Ferumoxytol leads to persistent tumor enhancement on delayed, postperfusion MRIs and corresponds to specific nanoparticle retention in TAMs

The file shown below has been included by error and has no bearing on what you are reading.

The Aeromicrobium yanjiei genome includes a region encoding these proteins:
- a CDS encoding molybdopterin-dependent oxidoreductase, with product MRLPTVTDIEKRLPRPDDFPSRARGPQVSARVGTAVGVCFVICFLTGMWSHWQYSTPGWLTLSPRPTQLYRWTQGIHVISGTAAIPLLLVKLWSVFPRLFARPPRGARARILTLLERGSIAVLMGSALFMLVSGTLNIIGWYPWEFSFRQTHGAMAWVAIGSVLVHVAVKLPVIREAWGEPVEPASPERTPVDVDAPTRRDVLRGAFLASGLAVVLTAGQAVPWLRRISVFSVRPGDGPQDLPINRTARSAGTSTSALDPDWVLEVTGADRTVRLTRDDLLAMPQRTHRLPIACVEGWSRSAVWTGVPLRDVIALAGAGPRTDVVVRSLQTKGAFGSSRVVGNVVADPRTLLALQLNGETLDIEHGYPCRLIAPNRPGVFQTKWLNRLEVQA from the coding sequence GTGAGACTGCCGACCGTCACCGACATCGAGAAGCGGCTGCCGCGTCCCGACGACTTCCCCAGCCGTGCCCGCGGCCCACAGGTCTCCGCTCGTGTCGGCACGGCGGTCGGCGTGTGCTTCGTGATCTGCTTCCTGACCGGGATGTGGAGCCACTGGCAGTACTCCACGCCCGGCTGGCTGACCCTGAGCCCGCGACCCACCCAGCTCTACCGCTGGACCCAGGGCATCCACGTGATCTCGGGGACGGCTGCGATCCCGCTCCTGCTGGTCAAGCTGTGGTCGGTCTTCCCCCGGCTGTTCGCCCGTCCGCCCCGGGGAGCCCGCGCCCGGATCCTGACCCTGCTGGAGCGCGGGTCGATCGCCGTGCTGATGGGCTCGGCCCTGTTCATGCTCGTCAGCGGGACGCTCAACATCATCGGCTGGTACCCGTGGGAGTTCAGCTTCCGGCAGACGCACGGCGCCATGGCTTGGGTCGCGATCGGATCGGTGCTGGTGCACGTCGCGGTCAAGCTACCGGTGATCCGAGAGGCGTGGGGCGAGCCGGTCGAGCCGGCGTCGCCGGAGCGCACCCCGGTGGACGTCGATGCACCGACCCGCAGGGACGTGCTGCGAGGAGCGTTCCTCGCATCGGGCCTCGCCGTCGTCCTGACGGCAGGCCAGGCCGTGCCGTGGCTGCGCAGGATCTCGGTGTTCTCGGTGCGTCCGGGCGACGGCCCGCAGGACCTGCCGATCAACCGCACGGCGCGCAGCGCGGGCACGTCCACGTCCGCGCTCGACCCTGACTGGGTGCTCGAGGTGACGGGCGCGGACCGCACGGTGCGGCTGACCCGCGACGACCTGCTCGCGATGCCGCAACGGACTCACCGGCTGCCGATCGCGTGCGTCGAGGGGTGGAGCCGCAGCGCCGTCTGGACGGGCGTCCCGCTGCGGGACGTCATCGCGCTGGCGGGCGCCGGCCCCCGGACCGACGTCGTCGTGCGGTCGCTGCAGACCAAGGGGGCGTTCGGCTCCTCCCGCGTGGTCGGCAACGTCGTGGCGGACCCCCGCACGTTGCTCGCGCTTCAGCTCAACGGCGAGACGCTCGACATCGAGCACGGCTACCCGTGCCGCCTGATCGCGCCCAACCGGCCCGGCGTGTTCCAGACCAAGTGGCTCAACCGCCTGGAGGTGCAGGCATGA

We investigated 90-day-old MMTV-PyMT mice bearing late-stage mammary adenocarcinomas before and after intravenous injection of ferumoxytol, as well as syngeneic mice with PyMT-derived orthotopic mammary tumors. All tumors showed an initial negative (dark) enhancement on immediate postcontrast T2-weighted MRIs, which was most pronounced in the tumor periphery and increased slowly and gradually up to 1.0-hour postinjection (p.i.). This corresponds to an initial blood pool perfusion of USPIO with slow, gradual transendothelial leakage of the nanoparticles into the tumor interstitium (32–35). At 24-hour p.i. of ferumoxytol, all tumors showed a persistent signal decline, which was most pronounced in tumor centers (Fig. 2). We used DAB-enhanced Prussian Blue staining for detection of iron, and immunodetection of CD68+ TAMs in tissue sections of mammary tumors localized ferumoxytol to CD68+ TAMs (Fig. 3A). As it was difficult to show selective uptake using DAB-generated contrast due to high background, we also generated ferumoxytol-FITC to show colocalization by immunofluorescence using an Alexa 488-conjugated anti-FITC antibody. As shown in Figure 3B, ferumoxytol was specifically found within CD68+ TAMs, but not keratin 18-expressing malignant epithelial cells. Although ferumoxytol was not found within all TAMs, these results indicate that the magnetic resonance signal effects on delayed MRIs were largely due to TAM-mediated uptake of contrast agent.